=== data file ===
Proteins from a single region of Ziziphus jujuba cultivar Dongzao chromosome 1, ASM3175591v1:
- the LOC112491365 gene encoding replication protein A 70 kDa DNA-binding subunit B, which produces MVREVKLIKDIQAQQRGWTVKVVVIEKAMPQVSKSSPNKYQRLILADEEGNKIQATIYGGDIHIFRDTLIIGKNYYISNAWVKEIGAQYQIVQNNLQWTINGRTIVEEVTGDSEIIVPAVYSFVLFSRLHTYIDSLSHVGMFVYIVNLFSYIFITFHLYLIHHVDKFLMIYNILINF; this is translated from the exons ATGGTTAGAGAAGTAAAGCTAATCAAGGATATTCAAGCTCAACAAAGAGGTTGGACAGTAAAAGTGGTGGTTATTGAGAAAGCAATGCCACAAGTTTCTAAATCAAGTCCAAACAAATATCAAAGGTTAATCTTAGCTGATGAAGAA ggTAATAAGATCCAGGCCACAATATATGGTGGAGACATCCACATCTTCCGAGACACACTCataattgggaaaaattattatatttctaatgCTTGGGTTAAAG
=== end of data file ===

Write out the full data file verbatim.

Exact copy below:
Proteins from a single region of Ziziphus jujuba cultivar Dongzao chromosome 1, ASM3175591v1:
- the LOC112491365 gene encoding replication protein A 70 kDa DNA-binding subunit B, which produces MVREVKLIKDIQAQQRGWTVKVVVIEKAMPQVSKSSPNKYQRLILADEEGNKIQATIYGGDIHIFRDTLIIGKNYYISNAWVKEIGAQYQIVQNNLQWTINGRTIVEEVTGDSEIIVPAVYSFVLFSRLHTYIDSLSHVGMFVYIVNLFSYIFITFHLYLIHHVDKFLMIYNILINF; this is translated from the exons ATGGTTAGAGAAGTAAAGCTAATCAAGGATATTCAAGCTCAACAAAGAGGTTGGACAGTAAAAGTGGTGGTTATTGAGAAAGCAATGCCACAAGTTTCTAAATCAAGTCCAAACAAATATCAAAGGTTAATCTTAGCTGATGAAGAA ggTAATAAGATCCAGGCCACAATATATGGTGGAGACATCCACATCTTCCGAGACACACTCataattgggaaaaattattatatttctaatgCTTGGGTTAAAG